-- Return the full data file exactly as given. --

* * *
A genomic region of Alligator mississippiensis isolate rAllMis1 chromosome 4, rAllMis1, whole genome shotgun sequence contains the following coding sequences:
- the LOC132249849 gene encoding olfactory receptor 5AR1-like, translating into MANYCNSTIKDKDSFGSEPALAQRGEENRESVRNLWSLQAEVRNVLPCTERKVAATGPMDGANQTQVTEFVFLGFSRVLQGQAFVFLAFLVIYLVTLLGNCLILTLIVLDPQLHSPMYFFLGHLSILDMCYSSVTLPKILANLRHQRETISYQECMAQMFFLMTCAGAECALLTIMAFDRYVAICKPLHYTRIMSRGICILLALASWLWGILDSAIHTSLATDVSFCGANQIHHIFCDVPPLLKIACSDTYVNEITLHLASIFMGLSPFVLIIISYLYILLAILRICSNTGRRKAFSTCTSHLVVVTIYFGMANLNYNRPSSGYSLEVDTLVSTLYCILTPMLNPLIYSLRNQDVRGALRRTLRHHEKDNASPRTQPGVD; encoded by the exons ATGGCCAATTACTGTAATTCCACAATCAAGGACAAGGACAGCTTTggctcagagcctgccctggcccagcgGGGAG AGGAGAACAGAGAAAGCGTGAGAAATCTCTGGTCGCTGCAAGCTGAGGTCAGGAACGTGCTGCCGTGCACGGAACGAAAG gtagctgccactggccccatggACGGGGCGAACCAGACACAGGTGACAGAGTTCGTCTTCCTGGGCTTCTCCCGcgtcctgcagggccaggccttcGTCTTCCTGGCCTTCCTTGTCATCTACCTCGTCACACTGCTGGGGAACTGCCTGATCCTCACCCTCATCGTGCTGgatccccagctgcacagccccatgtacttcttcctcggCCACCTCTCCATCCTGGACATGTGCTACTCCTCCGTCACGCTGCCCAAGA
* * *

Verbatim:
A genomic region of Alligator mississippiensis isolate rAllMis1 chromosome 4, rAllMis1, whole genome shotgun sequence contains the following coding sequences:
- the LOC132249849 gene encoding olfactory receptor 5AR1-like, translating into MANYCNSTIKDKDSFGSEPALAQRGEENRESVRNLWSLQAEVRNVLPCTERKVAATGPMDGANQTQVTEFVFLGFSRVLQGQAFVFLAFLVIYLVTLLGNCLILTLIVLDPQLHSPMYFFLGHLSILDMCYSSVTLPKILANLRHQRETISYQECMAQMFFLMTCAGAECALLTIMAFDRYVAICKPLHYTRIMSRGICILLALASWLWGILDSAIHTSLATDVSFCGANQIHHIFCDVPPLLKIACSDTYVNEITLHLASIFMGLSPFVLIIISYLYILLAILRICSNTGRRKAFSTCTSHLVVVTIYFGMANLNYNRPSSGYSLEVDTLVSTLYCILTPMLNPLIYSLRNQDVRGALRRTLRHHEKDNASPRTQPGVD; encoded by the exons ATGGCCAATTACTGTAATTCCACAATCAAGGACAAGGACAGCTTTggctcagagcctgccctggcccagcgGGGAG AGGAGAACAGAGAAAGCGTGAGAAATCTCTGGTCGCTGCAAGCTGAGGTCAGGAACGTGCTGCCGTGCACGGAACGAAAG gtagctgccactggccccatggACGGGGCGAACCAGACACAGGTGACAGAGTTCGTCTTCCTGGGCTTCTCCCGcgtcctgcagggccaggccttcGTCTTCCTGGCCTTCCTTGTCATCTACCTCGTCACACTGCTGGGGAACTGCCTGATCCTCACCCTCATCGTGCTGgatccccagctgcacagccccatgtacttcttcctcggCCACCTCTCCATCCTGGACATGTGCTACTCCTCCGTCACGCTGCCCAAGA